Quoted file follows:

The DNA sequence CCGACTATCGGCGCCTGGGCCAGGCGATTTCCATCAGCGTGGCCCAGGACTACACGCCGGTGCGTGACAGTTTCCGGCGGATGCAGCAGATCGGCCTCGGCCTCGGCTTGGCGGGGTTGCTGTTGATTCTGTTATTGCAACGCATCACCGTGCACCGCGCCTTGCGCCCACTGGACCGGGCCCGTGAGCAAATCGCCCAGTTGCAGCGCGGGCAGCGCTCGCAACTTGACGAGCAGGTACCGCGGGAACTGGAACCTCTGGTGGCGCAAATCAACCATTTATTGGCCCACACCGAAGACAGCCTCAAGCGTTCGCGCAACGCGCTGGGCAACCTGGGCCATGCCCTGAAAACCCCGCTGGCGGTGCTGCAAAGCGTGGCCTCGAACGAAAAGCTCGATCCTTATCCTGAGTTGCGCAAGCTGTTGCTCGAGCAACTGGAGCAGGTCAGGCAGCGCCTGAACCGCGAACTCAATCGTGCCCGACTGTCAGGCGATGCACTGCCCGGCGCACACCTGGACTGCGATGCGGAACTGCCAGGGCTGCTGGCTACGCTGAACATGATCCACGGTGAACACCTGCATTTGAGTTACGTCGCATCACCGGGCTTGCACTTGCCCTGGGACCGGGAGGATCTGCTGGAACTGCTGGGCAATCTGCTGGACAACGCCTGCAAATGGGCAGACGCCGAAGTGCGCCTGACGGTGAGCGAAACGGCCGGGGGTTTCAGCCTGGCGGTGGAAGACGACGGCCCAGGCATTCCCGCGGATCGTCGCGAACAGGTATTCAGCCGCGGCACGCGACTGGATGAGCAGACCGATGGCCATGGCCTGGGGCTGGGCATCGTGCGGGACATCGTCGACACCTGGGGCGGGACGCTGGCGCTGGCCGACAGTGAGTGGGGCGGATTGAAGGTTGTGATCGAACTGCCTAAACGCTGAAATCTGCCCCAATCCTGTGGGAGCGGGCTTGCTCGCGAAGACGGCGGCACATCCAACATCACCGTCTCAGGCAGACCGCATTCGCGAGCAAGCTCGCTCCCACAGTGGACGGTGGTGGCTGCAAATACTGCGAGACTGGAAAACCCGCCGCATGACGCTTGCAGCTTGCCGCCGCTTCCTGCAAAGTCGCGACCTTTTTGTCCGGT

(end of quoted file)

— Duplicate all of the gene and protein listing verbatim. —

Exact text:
The DNA sequence CCGACTATCGGCGCCTGGGCCAGGCGATTTCCATCAGCGTGGCCCAGGACTACACGCCGGTGCGTGACAGTTTCCGGCGGATGCAGCAGATCGGCCTCGGCCTCGGCTTGGCGGGGTTGCTGTTGATTCTGTTATTGCAACGCATCACCGTGCACCGCGCCTTGCGCCCACTGGACCGGGCCCGTGAGCAAATCGCCCAGTTGCAGCGCGGGCAGCGCTCGCAACTTGACGAGCAGGTACCGCGGGAACTGGAACCTCTGGTGGCGCAAATCAACCATTTATTGGCCCACACCGAAGACAGCCTCAAGCGTTCGCGCAACGCGCTGGGCAACCTGGGCCATGCCCTGAAAACCCCGCTGGCGGTGCTGCAAAGCGTGGCCTCGAACGAAAAGCTCGATCCTTATCCTGAGTTGCGCAAGCTGTTGCTCGAGCAACTGGAGCAGGTCAGGCAGCGCCTGAACCGCGAACTCAATCGTGCCCGACTGTCAGGCGATGCACTGCCCGGCGCACACCTGGACTGCGATGCGGAACTGCCAGGGCTGCTGGCTACGCTGAACATGATCCACGGTGAACACCTGCATTTGAGTTACGTCGCATCACCGGGCTTGCACTTGCCCTGGGACCGGGAGGATCTGCTGGAACTGCTGGGCAATCTGCTGGACAACGCCTGCAAATGGGCAGACGCCGAAGTGCGCCTGACGGTGAGCGAAACGGCCGGGGGTTTCAGCCTGGCGGTGGAAGACGACGGCCCAGGCATTCCCGCGGATCGTCGCGAACAGGTATTCAGCCGCGGCACGCGACTGGATGAGCAGACCGATGGCCATGGCCTGGGGCTGGGCATCGTGCGGGACATCGTCGACACCTGGGGCGGGACGCTGGCGCTGGCCGACAGTGAGTGGGGCGGATTGAAGGTTGTGATCGAACTGCCTAAACGCTGAAATCTGCCCCAATCCTGTGGGAGCGGGCTTGCTCGCGAAGACGGCGGCACATCCAACATCACCGTCTCAGGCAGACCGCATTCGCGAGCAAGCTCGCTCCCACAGTGGACGGTGGTGGCTGCAAATACTGCGAGACTGGAAAACCCGCCGCATGACGCTTGCAGCTTGCCGCCGCTTCCTGCAAAGTCGCGACCTTTTTGTCCGGT